Food TV Defers to the Digital Realm
By Graham Kates
September 3, 2013
Photo by: Bravo
Last week’s episode of Top Chef Masters ended in unfamiliar territory. Two cheftestants were set to battle each other for the right to remain on the show, a culinary fight to the death that would be aired… online.
All season long, Bravo has been attempting to lure Top Chef Masters viewers to the web for the online series, "Battle of the Sous Chefs," and this gambit left fans with little choice.
"Battle" is perhaps food television’s most high-profile foray into the realm of Internet programming. The series, which airs online only (or on-demand for certain cable television subscribers), has debuted during a year in which the Internet has suddenly proven itself as a viable contender for high-budget programming.
Earlier this summer, Netflix’s House of Cards, Arrested Development and Hemlock Grove brought in 14 Emmy nominations and glued millions of binge-watching eyeballs to screens for hours at a time, while Amazon and Hulu added their own programming to the competition.
These shows, often deep and risky, and certainly worthy of air-time on traditional television networks, are a far cry from even the best original programming offered so far by the food television powers that be.
But rather than creating shows that might capitalize on viewers’ newfound love of marathon online viewing, food television has the habit of repurposing edgy Internet fare into a well-worn cable TV box.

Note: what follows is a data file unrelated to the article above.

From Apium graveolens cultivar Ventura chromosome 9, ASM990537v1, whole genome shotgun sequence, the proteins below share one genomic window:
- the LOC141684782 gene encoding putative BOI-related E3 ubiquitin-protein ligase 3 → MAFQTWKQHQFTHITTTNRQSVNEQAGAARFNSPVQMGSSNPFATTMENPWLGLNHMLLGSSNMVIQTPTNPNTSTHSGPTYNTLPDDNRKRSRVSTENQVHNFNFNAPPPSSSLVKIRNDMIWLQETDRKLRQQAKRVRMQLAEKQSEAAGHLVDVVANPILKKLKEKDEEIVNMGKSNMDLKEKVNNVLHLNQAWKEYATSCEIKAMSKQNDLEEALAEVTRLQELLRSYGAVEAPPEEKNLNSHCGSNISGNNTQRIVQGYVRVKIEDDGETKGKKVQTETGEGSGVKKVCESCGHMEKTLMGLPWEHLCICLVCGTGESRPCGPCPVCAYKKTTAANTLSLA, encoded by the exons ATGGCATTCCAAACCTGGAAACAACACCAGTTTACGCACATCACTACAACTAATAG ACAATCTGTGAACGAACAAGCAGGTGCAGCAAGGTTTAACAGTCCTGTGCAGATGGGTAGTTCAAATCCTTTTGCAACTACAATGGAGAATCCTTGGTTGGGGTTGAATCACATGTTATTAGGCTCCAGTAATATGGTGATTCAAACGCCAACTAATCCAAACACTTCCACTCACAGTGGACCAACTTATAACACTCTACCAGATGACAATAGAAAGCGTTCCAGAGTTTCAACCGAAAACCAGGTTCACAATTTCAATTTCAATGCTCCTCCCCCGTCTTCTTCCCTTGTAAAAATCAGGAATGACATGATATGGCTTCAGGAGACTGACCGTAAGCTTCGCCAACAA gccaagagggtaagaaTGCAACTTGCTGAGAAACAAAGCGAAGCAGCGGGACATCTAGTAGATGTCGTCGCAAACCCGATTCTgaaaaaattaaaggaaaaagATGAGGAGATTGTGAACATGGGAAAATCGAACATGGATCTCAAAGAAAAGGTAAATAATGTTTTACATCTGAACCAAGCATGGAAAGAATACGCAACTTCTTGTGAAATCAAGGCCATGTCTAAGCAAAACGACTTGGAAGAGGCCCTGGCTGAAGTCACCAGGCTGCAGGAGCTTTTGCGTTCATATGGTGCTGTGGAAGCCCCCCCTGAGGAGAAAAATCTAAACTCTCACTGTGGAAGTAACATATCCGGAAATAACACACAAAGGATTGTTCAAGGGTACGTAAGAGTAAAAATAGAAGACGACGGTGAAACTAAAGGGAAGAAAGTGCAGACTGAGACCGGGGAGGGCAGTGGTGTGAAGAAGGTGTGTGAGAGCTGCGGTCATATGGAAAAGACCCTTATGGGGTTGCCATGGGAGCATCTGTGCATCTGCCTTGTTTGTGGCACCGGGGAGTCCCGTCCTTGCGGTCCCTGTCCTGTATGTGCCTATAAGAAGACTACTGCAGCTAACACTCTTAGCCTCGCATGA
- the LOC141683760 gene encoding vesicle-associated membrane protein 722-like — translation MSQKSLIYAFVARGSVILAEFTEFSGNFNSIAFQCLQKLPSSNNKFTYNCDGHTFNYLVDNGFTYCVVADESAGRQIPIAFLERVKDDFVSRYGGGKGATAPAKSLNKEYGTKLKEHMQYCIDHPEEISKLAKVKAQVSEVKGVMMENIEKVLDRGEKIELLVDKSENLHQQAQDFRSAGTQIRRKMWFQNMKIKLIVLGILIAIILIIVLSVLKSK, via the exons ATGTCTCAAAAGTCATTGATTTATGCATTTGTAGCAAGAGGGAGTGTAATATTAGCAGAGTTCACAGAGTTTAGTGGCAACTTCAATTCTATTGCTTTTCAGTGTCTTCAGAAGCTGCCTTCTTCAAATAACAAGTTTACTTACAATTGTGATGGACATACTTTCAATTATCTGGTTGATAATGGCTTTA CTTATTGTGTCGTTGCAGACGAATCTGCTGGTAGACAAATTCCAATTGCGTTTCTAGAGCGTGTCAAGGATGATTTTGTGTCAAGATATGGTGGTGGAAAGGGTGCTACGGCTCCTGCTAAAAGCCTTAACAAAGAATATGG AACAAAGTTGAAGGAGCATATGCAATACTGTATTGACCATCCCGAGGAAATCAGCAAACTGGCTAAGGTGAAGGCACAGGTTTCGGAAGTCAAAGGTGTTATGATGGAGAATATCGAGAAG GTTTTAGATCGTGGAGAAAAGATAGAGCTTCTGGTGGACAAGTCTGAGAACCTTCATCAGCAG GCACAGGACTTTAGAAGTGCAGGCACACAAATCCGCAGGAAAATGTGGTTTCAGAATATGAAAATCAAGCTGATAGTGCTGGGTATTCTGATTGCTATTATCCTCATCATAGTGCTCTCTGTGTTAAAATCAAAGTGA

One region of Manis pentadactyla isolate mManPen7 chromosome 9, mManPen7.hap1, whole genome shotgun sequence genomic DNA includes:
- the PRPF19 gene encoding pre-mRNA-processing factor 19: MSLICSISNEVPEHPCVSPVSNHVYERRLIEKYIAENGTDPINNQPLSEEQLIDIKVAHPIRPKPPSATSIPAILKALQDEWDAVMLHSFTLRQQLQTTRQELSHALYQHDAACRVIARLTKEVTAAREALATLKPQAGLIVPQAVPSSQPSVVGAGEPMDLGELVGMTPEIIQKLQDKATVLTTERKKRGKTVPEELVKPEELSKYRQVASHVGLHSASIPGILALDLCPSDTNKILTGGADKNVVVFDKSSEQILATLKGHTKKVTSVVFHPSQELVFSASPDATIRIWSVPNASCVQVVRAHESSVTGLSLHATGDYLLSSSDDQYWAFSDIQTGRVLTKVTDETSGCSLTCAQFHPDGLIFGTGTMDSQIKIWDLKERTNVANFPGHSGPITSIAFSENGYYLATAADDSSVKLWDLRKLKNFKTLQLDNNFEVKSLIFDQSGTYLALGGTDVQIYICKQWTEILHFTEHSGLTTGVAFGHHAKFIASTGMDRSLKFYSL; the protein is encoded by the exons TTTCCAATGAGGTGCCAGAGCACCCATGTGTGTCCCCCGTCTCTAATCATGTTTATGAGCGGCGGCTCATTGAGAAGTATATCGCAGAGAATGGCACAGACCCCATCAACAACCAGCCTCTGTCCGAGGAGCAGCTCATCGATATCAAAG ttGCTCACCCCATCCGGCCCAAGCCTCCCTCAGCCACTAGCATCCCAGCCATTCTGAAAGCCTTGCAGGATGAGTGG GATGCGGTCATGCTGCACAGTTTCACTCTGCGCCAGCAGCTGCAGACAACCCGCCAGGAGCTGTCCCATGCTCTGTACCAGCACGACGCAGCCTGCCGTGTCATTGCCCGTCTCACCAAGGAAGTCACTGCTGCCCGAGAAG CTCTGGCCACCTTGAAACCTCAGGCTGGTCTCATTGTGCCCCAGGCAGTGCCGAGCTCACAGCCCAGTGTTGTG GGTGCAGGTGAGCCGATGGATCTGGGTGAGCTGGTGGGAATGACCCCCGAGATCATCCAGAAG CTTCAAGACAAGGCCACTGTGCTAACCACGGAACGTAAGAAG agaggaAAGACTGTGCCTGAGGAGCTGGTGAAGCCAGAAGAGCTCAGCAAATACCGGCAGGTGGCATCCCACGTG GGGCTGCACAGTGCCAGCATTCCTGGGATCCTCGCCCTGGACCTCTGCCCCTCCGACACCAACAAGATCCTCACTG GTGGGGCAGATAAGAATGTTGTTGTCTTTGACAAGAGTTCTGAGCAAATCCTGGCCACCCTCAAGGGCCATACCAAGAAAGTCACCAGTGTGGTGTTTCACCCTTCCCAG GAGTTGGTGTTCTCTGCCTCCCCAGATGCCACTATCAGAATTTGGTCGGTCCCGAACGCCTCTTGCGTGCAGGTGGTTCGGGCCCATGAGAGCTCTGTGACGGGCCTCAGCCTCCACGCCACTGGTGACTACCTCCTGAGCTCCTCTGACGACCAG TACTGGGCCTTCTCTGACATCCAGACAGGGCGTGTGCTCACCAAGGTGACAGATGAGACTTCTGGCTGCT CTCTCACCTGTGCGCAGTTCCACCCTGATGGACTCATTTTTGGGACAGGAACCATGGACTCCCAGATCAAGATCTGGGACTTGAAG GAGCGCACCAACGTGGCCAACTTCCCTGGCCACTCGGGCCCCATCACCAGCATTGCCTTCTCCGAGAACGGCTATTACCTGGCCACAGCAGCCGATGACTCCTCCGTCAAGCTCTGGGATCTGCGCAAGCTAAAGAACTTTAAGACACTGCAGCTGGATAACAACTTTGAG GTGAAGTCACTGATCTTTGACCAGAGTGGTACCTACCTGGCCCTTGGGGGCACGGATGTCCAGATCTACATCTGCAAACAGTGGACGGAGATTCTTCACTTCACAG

Recently, the Travel Channel premiered Best Daym Takeout, an adaption of Daymon Patterson’s popular web series, "Daym Drops." On Drops, Patterson reviews fast food joints like Five Guys - famously screaming in exultation “Damn! Damn! Damn!” about the bacon on his burger - from the front seat of his car.
Takeout includes the same dashboard reviews that made Patterson famous, but it's paired with the same restaurant chatter that made Guy Fieri famous on Diners, Drive-Ins and Dives (and has been replicated a zillion times since).
Perhaps the best attempt yet by any network to go the other way - bring television to the Internet, instead of vice versa - is in fact "Battle of the Sous Chefs." At nine minutes, it’s one of the longer culinary shows around, and the contestants are unique in that they’re not celebrities or even the head honchos at their restaurants.
But it’s basically a quick hit for those who need a Top Chef fix more than once a week.
From the Food Network to the Travel Channel and Bravo, the web is typically treated as an addendum to traditional television programming. Want to see Andrew Zimmern cook some of the crazy things he eats on his show? Check out the website. Interested in hearing more about the challenges on Cutthroat Kitchen? Alton Brown’s After-Show on FoodNetwork.com might satisfy you for five minutes.
Even last week’s episode, meant to drive viewers from their televisions to the web - in which Top Chef Masters cheftestants Sue Zemanick and Jennifer Jasinski take on each other on "Battle" - immediately drives viewers back to the remote. The winner of their online battle will be revealed at the beginning of this week’s Top Chef Masters episode.
It’s the kind of boilerplate synergy programming that viewers have come to expect from food television, and perhaps it’s a sign that Bravo et al. will be beaten to the punch by new online programmers like Netflix or Hulu.